Whales and Dolphins in False Bay

Again April has been phenomenal for common dolphin sightings and up to around 22 April we saw dolphin schools on all our trips. The school was sometimes as large as 2000 and were accompanied by up to 4000 Cape Gannets. Sardines were plentiful and as such the dolphins and gannets gorged themselves and baitball feeding events were a common sight. Some of the sardines even spent time around our shark cage (!) which made for a bonus sight of great whites cruising in and out of the sardines.On a number of trips we would be on anchor watching 1 to 2 sharks cruising around the boat, dolphins would be streaming past us on the Eastern side of the Island and more dolphins and gannets would be working a sustained baitball just north of us. This was all in our 180 degree vision and I often found myself stressing to our guests what remarkable wildlife they were surrounded by.The sardines were also attracting Brydes whales and over a week period we were seeing sometimes up to 5 Brydes whales per trip.The whole time of course we were on red alert for Orca sightings. But, it seems for now at least they have eluded us with almost all of the current sightings coming from the Atlantic side of the peninsula or from tuna longlining boats who report the orcas to be stealing their yellowfin tuna!Towards the end of the month the dolphin sightings became small, scattered groups only and there has been no further sign of the very large schools.We hear that there is a large presence of sardines off Hout Bay and the Atlantic side of the Peninsula along with large schools of common and dusky dolphins. So, it would appear that the great bio mass that was present in False Bay has now moved to better pastures.On a saddening note we have seen the shark longling boats massacring the mako and blue sharks off Cape Point, leaving us to wonder for how much longer we will still see these sharks in our waters.

 

A Unique Experience With a Sun Fish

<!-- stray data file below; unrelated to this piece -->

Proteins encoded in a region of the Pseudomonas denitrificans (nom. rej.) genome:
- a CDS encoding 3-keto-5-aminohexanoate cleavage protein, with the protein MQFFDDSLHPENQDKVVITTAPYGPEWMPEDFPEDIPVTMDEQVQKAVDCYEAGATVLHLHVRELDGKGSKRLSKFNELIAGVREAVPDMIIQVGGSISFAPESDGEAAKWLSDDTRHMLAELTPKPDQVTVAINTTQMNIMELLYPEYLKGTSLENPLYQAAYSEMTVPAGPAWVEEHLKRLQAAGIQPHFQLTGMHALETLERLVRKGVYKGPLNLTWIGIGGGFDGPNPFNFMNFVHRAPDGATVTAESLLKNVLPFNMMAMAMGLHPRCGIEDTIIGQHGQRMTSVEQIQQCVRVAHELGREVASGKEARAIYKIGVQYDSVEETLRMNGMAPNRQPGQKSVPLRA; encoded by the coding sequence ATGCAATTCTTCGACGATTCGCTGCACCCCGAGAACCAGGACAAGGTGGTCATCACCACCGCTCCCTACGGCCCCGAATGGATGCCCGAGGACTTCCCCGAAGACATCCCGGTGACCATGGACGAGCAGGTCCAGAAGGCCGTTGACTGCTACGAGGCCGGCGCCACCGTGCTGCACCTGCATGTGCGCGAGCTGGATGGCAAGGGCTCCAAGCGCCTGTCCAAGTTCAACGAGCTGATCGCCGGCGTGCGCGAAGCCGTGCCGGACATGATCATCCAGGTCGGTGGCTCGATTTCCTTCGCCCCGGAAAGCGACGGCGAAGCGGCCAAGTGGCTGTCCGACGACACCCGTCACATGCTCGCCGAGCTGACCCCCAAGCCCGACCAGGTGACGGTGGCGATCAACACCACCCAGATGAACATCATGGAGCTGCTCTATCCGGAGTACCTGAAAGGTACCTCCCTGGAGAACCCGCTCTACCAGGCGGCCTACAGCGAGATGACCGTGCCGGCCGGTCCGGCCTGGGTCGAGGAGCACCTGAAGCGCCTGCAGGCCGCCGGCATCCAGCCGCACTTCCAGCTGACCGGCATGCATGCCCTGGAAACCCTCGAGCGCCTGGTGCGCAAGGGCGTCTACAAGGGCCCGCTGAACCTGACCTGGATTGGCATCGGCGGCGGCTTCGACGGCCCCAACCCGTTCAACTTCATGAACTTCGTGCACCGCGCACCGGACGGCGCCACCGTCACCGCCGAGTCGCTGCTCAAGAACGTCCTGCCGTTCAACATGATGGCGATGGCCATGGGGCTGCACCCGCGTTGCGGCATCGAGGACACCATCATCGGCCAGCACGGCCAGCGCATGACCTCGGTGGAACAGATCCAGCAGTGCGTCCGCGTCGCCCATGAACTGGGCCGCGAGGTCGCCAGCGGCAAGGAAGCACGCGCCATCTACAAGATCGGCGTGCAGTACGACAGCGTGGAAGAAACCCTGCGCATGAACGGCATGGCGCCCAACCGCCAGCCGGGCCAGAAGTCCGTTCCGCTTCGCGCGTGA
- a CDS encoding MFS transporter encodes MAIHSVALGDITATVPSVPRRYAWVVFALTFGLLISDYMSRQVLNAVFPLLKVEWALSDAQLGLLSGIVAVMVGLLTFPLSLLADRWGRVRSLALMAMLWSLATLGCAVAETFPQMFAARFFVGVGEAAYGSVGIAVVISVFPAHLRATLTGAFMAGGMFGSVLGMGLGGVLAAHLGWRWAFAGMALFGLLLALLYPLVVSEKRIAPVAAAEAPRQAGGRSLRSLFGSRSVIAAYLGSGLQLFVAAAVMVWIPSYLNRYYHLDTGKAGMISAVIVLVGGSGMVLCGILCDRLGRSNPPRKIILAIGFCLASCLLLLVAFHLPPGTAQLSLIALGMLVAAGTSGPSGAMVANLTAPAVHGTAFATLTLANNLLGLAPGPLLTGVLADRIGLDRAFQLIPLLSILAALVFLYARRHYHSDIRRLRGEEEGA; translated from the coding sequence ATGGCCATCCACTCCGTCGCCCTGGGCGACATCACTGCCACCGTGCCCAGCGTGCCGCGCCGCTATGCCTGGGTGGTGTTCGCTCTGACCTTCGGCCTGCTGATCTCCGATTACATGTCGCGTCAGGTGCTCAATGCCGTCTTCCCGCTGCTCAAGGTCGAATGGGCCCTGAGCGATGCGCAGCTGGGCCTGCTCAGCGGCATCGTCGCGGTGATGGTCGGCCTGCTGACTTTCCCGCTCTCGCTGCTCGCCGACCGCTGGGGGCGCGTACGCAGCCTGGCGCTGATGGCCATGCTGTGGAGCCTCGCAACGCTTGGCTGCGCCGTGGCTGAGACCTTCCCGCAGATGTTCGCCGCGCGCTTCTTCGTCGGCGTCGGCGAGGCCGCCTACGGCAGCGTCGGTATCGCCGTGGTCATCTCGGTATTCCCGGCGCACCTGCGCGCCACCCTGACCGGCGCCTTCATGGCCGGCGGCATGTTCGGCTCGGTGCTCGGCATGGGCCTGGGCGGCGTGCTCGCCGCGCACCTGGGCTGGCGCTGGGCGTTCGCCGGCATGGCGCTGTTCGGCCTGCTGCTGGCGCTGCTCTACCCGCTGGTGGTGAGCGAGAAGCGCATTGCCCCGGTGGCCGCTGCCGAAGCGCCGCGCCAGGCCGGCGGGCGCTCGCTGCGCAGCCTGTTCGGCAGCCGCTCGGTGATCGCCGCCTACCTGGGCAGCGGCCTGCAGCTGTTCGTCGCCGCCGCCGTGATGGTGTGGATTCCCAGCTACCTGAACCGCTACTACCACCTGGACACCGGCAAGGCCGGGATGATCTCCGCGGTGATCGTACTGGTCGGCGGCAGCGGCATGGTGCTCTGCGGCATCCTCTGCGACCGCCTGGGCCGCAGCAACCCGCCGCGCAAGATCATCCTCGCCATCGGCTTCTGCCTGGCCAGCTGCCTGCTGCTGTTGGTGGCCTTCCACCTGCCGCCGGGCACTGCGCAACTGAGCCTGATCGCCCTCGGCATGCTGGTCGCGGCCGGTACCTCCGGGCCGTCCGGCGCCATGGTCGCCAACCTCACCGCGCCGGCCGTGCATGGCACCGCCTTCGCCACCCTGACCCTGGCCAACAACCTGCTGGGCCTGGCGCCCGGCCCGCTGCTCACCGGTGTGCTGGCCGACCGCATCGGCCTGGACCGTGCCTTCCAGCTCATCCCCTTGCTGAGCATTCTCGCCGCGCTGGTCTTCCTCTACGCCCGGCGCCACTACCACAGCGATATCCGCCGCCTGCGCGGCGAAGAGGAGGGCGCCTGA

The Sunfish or Mola mola has to be one of the most bizarre looking animals in the ocean, no, maybe make that on the Planet! We usually spot them on the surface of the ocean as its dorsal flops up and down in its attempt to propel itself forwards. We have tried to dive with them on a number of occasions but have found them to be shy and to swim off almost immediately when entering the water with them. We also usually see them in the green water closer to shore and not in the beautiful blue pelagic water.
We were off Cape Point towards the end of the month when one of our guests spotted a Mola mola swimming ahead of the boat. We watched in amazement as the Mola mola made an abrupt turn and proceeded to swim up our chum slick. It seemed curious so Chris suggested to our guests to hop in with it. He certainly did not expect that the Mola mola would oblige our presence for an hour long dive where it would often stop and just hang in the water with us.
It is such a strange animal to examine at close quarters. It really is like looking at a giant swimming old man’s face.
They can get up to 2300 kgs and as this one was about 1.8 meters high it would make it about 100 kgs. They feed mostly on jelly fish but can also feed on salps, squid, crustaceans, small fish and fish larvae. The latter would account for the presence of the 2 pilot fish!
But most of all, I was amazed to learn that the Mola mola can produce up to 300 million eggs at a time, this is the largest amount known to any vertebrate.
It may well be a while till we next have such an accommodating Mola mola and we did well to make the most of the experience.

 

 

Talks By Chris this coming May at The One & Only Hotel
Chris will be giving two talks at The One & Only Hotel again this May. The talks are one hour long and are followed by a delicious dinner at Ruebens Restuarant in the Hotel.

The two talks will be as follows:
21 May: The Great White Shark: A Global Perspective
The distribution and unique hunting techniques used by Great White Sharks in different locations around the world.
22 May: The Great White Shark versus the Orca
Comparing the oceans two greatest super predators - who really is lord of the sea?

We hope to see some of you there! Booking info can be found here.
Or call to make a reservation on +27 21 431 4511 or +27 21 431 5888 or email to Restaurant.Reservations@oneandonlycapetown.com


One Spot Left on our 10 Day Natural Predation Expedition
This 10 Day Expedition is our Premier Expedition of the year. The Expedition dates are chosen over what is historically the most intense period to witness natural predation events. Due to the popularity of these expeditions we now run two each season. These expeditions are normally sold out at least a year in advance but due to a late cancellation we have just had one spot open up for the 16-25 July Expedition.

As we move into May the shark sightings are on the increase and the first few natural predation events should begin to take place.
It’s going to be a busy month and we of course will still be on the lookout for those ever elusive Orcas, if you see or hear of them please please let us know!

 

Until next month

Best wishes

Monique Fallows

Tags:

Marine Life, Great White Shark, Seal Island - False Bay